“Rocknrollin” itself is, to quote the last paragraph, a fun and quirky offering (!).  The first verse and chorus are driven solely by vocals and…tambourine (ha), before the full band comes in for the rest.  The song has a definite surf/garage rock vibe, and really that’s the band in general.  That said, “Rocknrollin”‘s main riff actually comes from a keyboard.  There’s a lot going on, but it’s more subtle and complimentary than a wall of sound.

The video for “Rocknrollin” gets going with a marquee intro graphic, which does make sense as it presents as a mini-movie.  Frontman Dylan Evans then sings in front of a bunch of TVs as his fellow band members pop up around him.  After, the guys are outside smashing a stroller…which Evans then gets pushed around in.  Then they’re inside doing a performance, where they ultimately become skeletal figures…and there’s a bowl of glass (?) that’s being eaten like cereal and…it’s odd, and fits the song perfectly.

So that all happens.  Fancy Diamonds are touring in support of the EP May 5th-14th, with all dates in the Prairies.  As mentioned they have elements of surf and garage in their sound, and a notable pop sensibility that’s reminiscent of Joel Plaskett and even Said the Whale.  If you’re in Western Canada you can see them live next month, but regardless you can watch the Eyecatcher-produced video for “Rocknrollin” right now.

Fancy Diamonds online:


Weekendcore: Further Seems Forever – “The Sound”

The Sound
“But for now, I’ll look (up) so longingly”.  Wait, wrong singer…and artist!


Further Seems Forever went through three singers in three albums before their initial breakup in 2006.  Chris Carrabba was on 2001 debut The Moon Is Down, Jason Gleason on 2003’s How To Start A Fire and the late Jon Bunch on 2004’s Hide Nothing.  Gleason is my fave of the three, and the only one who isn’t better known for a different act – Carrabba for Dashboard Confessional, Bunch for Sense Field.  The Pompano Beach, Florida five-piece became as known for the vocalist changes as anything else, but they also wrote many solid songs including “The Sound”.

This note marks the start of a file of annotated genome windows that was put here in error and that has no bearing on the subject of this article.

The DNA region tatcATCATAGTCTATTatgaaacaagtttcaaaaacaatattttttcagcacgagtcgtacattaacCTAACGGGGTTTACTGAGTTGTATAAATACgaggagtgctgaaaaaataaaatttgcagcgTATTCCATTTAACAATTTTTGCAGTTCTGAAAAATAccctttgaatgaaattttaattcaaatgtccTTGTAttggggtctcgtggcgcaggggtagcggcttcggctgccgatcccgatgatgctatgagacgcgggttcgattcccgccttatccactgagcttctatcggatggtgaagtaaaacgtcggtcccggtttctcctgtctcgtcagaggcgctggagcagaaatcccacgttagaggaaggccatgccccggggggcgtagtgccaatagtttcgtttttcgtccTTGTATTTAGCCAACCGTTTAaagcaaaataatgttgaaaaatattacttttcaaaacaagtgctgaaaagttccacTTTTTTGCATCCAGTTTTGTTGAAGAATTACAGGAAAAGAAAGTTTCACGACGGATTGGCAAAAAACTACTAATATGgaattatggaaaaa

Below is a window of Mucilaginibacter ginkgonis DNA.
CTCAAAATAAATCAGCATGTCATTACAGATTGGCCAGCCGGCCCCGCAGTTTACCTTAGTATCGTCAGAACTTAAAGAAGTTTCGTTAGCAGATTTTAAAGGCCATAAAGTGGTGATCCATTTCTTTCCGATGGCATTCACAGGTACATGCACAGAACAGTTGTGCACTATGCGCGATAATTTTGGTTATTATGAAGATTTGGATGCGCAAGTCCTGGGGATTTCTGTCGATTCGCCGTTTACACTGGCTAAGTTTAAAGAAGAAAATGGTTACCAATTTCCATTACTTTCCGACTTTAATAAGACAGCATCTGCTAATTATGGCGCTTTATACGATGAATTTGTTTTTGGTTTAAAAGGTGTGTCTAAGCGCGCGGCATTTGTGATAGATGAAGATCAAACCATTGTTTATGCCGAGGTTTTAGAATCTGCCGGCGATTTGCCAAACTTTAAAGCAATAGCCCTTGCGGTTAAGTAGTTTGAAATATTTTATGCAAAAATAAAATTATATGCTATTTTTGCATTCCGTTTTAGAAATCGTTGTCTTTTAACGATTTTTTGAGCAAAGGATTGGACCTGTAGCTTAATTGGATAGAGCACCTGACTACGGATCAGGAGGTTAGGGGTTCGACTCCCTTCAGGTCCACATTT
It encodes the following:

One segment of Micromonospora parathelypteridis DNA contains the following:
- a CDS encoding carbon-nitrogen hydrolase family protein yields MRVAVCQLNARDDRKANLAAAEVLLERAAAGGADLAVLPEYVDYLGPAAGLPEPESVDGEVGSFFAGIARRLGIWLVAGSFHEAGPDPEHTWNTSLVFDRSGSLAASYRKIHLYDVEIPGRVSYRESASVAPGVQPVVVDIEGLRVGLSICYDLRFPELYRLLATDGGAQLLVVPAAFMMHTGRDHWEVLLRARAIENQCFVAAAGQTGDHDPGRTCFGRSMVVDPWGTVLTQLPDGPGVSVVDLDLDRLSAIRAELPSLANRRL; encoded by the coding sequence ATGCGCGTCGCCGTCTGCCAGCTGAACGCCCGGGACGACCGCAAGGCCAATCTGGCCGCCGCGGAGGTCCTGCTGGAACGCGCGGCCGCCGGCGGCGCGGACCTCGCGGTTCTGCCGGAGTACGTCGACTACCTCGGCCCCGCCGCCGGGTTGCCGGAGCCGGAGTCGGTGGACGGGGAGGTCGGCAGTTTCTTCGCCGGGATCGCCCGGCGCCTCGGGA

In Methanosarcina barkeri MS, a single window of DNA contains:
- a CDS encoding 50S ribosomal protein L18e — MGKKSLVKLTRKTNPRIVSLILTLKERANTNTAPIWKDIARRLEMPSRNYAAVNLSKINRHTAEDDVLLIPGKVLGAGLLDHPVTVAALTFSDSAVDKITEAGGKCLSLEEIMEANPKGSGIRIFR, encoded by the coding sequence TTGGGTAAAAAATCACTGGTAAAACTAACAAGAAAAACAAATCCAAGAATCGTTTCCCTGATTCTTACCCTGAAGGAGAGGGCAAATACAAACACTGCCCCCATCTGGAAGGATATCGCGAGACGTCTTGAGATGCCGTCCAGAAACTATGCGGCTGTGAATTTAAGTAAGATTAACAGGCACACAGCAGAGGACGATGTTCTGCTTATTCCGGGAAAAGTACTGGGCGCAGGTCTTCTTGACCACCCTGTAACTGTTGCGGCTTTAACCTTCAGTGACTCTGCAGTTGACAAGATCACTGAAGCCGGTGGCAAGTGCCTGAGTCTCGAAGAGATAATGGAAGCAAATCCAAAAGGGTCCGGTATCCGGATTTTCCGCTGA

“The Sound” was the single off How To Start A Fire.  Back when MTV2 was killin’ it with the rock videos I first heard it there.  It was actually the first Further Seems Forever song I heard, as I wasn’t long into my listenership of underground music and hadn’t caught up despite knowing of the band.  “The Sound” is a song of defined parts, with the verses having three distinct musical sections.  The chorus has very subtle off-time guitar work, and the bridge is kind of a hybrid of verse parts one and two.  All in all it’s a sweet-ass emo rocker, and perhaps my favourite song on How To Start A Fire (“Insincerity As An Artform” is pretty strong too).

Further Seems Forever did return with a 2012 release of Penny Black, featuring Chris Carrabba back on vocals.  Yada yada yada…thirteen years after releasing it they’re celebrating How To Start A Fire, having done a quick tour last month performing it in its entirety.  They’ll be doing three more summer shows for that (July 28th, 29th and 30th in Baltimore, Maryland; Boston and New York City respectively) as well as a Jon Bunch memorial in Philadelphia June 25th.  Oh, and Jason Gleason’s on the mic for all this…and maybe a new album????  That would be cool.  In the meantime, “The Sound” FTW.

Further Seems Forever online:


Relating Music To The Game: A Hockey Battle Of The Bands

Multi-layered California civil war zomg.